Automatic Transfer System Circumvents Banking Security Measures, Uses “Man in the Browser” Attack to Automate Bank Fraud
Trend Micro today released a new report that identifies an Automatic Transfer System (ATS) that enables cybercriminals to circumvent many bank security measures and drain victims’ bank accounts without leaving visible signs of malicious activity.
In the new whitepaper, “Automatic Transfer System, a New Cybercrime Tool”, Trend Micro examines the automatic transfer systems within two well-known crime kits, Zeus and SpyEye. Automatic transfer systems are added to the various crime kits as part of the webinject files. They arm criminals with the ability to move funds from a victim’s account without them being aware. In short, while the victim is performing one type of action, the ATS is transferring money.
“Various active ATSs currently found in the wild are being used by cybercriminals to conduct automated online financial fraud,” the whitepaper explains. “These versions use a common framework. Their base code does not change from one version to another. New functionality has been introduced in more recent versions, however, in order to address new security measures”
Research shows supply and demand rules banking fraud
Additionally, Trend Micro’s research shows that when it comes to scamming banks and walking away with a victim’s money, the rule of supply and demand is in full swing. More often than not, Trend explains, the reason that U.S. banks are often left off the list for automatic transfer-based attacks is that no one is looking for them.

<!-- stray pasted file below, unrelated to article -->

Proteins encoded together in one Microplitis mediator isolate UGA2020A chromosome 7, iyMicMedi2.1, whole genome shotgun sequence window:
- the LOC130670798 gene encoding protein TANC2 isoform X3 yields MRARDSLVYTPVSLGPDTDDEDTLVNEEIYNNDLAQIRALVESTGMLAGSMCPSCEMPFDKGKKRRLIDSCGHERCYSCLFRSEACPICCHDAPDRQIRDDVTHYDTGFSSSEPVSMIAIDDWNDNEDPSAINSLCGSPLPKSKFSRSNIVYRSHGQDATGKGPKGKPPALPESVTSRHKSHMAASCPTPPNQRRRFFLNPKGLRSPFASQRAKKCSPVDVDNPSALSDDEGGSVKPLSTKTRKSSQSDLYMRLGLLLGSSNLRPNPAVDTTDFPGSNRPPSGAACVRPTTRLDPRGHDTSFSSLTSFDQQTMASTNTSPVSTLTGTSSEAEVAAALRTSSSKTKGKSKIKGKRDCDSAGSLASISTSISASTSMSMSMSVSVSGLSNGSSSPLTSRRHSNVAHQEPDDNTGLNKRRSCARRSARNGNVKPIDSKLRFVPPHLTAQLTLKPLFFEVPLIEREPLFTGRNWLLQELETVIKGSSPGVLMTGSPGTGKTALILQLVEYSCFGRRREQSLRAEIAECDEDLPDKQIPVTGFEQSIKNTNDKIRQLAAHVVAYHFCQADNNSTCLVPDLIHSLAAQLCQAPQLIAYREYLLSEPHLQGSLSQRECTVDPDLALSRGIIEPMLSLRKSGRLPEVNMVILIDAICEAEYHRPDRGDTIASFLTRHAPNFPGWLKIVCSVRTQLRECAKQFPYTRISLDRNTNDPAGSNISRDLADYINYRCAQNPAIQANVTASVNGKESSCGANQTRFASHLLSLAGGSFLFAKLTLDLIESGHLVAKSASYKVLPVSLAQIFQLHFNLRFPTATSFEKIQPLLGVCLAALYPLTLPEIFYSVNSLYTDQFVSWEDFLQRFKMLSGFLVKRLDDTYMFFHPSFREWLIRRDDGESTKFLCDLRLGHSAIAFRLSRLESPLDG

During their research, Trend Micro spoke to a criminal coder who develops and sells ATSs. Most of the generic ATSs target banks in Europe, but for something that targets a U.S. bank, the code and the price is much more focused. To target Bank of America for example, a criminal will need to pay $4,000 USD for the custom ATS code.
When asked why there were no readymade ATSs for U.S. banks, the developer explained it as such:
Because there are no orders for such ats -> coders don’t write them -> coders don’t have them for sale
“The countries that most commonly suffer from ATS attacks are Germany, the United Kingdom, and Italy due to the high cybercriminal demand for ATSs targeting them. The fact that some banks in the said countries are insufficiently secured does not help. ATSs targeting German banks are commonplace. These are also widely available and used,” the whitepaper continues.
“As previously mentioned, ATSs targeting specific institutions are hard to create, especially if these are not in demand. SpyEye and ZeuS users would also rather buy WebInject files for European banks than U.S. banks since they seem to have easier access to live European bank accounts in order to create and update their malicious creations.”
“The attacks are of particular concern because they circumvent traditional and even enhanced online banking security measures,” said Tom Kellermann, VP Cybersecurity, of Trend Micro. “Due to the seemingly imperceptible way that this ATS tool modifies records, endpoint solutions must be used to prevent infections from starting or to detect the threat after it has already affected a machine. Users should also update their endpoints security systems frequently to ensure they afford themselves the best chance to prevent these attacks.”
The full report from Trend Micro is available here.
Additional reporting by Mike Lennon